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Watson's Biblical & Theological Dictionary [1]

the name of two apocryphal books which were always excluded the Jewish canon, and are too absurd to be admitted as canonical by the Papists themselves. They are supposed to have been originally written in Greek by some Hellenistical Jews; though some imagine that they were first written in Chaldee, and afterward translated into Greek. It is uncertain when they were composed, though it is generally agreed that the author wrote before Josephus.

Smith's Bible Dictionary [2]

Es'dras. (Greek Form Of Ezra). The form of the name of Ezra, the scribe, in 1 and 2 Esdras.

Hastings' Dictionary of the Bible [3]

Esdras . See Apocrypha, and Apoc. [Note: Apocalypse, Apocalyptic.] Literature.

Cyclopedia of Biblical, Theological and Ecclesiastical Literature [4]

( Εσδρας ; Vulg. Esdras), the Graecized form, used throughout the Apocrypha ( 1 Esdras 8:1;  1 Esdras 8:3;  1 Esdras 8:7-9;  1 Esdras 8:19;  1 Esdras 8:23;  1 Esdras 8:25;  1 Esdras 8:91-92;  1 Esdras 8:96;  1 Esdras 9:1;  1 Esdras 9:7;  1 Esdras 9:16;  1 Esdras 9:39-40;  1 Esdras 9:42;  1 Esdras 9:45-46;  1 Esdras 9:49;  2 Esdras 1:1;  2 Esdras 2:10;  2 Esdras 2:33;  2 Esdras 2:42;  2 Esdras 6:10;  2 Esdras 7:2;  2 Esdras 7:25;  2 Esdras 8:2;  2 Esdras 8:19;  2 Esdras 14:1;  2 Esdras 14:38), of the name of the scribe EZRA (See Ezra) (q.v.). In several manuscripts of the Latin Vulgate, as well as in all the printed editions anterior to the decree of the Council of Trent, and in many since that period, there will be found four books following each other, entitled the 1 James 2:1-26 d, 3d, and 4th books of Ezra. The first two are the canonical books of Ezra and Nehemiah, the 3d and 4th form the subject of the articles below. They are the same which are called 1 James 2:1-26 d Esdras in the English Authorized Version. For their use and relation to the canonical books see Josippon ben-Gorion (ed. Breithaupt, 1710), page 47 sq.; Trendelenburg, in Eichhorn's Biblioth. 1:180 sq.; Eichhorn, Einleit. in d. Apocr. page 335 sq.; Herzfeld, Gesct. d. Israel, page 320 sq.; Ewald, Gesch. Isr. 4:131 sq.; Keil, Einleit. in d. A. T. (ed. 1859), page 677 sq.; Davidson, Text of O.T. page 937 sq. (See Apocrypha).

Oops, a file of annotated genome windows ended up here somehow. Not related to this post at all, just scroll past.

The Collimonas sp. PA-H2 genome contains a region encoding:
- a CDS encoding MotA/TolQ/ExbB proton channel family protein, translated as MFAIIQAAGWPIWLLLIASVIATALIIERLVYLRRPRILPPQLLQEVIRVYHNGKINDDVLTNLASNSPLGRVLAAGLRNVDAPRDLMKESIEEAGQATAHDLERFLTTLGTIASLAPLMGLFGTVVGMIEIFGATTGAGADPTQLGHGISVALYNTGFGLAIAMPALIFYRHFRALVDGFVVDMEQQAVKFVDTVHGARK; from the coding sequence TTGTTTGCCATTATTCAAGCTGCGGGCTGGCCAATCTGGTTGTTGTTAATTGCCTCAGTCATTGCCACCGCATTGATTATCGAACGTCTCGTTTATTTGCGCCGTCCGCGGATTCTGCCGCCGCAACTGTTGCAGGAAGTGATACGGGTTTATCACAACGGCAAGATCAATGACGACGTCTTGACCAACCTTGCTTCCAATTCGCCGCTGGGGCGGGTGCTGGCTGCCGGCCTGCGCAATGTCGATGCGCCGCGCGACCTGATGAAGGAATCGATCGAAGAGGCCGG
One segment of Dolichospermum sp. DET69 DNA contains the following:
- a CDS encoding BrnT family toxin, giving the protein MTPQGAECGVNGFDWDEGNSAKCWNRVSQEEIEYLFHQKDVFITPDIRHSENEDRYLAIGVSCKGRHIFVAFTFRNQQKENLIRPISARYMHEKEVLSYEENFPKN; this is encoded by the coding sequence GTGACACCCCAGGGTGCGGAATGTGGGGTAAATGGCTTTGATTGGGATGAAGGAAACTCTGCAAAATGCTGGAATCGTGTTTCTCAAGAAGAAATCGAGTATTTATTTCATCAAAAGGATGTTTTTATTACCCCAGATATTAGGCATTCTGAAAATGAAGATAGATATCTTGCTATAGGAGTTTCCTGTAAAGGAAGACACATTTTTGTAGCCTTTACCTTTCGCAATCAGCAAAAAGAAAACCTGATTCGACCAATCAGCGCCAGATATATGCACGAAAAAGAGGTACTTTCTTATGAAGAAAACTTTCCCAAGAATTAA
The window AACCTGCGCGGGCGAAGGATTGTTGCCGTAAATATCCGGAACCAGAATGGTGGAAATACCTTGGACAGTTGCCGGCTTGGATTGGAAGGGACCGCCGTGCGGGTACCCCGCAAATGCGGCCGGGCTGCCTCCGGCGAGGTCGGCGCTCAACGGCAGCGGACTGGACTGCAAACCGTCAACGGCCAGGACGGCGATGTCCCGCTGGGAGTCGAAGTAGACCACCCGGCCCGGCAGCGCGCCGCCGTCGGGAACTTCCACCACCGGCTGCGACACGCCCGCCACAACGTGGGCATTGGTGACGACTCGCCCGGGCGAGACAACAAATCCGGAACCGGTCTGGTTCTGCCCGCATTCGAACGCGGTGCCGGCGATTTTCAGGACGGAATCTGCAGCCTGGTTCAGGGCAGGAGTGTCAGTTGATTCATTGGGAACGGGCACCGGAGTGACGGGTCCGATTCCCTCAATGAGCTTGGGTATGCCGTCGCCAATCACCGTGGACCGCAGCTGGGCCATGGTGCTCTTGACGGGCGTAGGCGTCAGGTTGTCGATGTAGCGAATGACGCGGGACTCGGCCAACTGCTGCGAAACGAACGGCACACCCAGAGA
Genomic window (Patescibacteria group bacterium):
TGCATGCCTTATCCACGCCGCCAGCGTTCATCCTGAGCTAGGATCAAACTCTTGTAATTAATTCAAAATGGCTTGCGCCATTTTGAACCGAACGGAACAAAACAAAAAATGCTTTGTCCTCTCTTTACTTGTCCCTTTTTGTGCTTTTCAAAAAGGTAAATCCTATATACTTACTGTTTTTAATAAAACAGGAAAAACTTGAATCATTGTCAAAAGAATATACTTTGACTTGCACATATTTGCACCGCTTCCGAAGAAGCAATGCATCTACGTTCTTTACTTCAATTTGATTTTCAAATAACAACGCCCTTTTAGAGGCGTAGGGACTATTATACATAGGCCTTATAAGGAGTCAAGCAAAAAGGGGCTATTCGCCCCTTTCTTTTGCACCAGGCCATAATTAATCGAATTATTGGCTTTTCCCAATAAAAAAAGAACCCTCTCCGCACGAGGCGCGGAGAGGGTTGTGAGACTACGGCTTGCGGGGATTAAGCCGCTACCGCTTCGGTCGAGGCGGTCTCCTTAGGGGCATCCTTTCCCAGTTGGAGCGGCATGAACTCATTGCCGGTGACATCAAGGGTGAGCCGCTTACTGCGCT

The Nuttall Encyclopedia [5]

The name of two books of the Apocrypha, the first, written 2nd century B.C., containing the history of the rebuilding of the Temple and the restoration of its cultus, with a discussion on the strangest of all things, ending in assigning the palm to truth; and the second, written between 97 and 81 B.C., a forecast of the deliverance of the Jews from oppression and the establishment of the Messianic kingdom.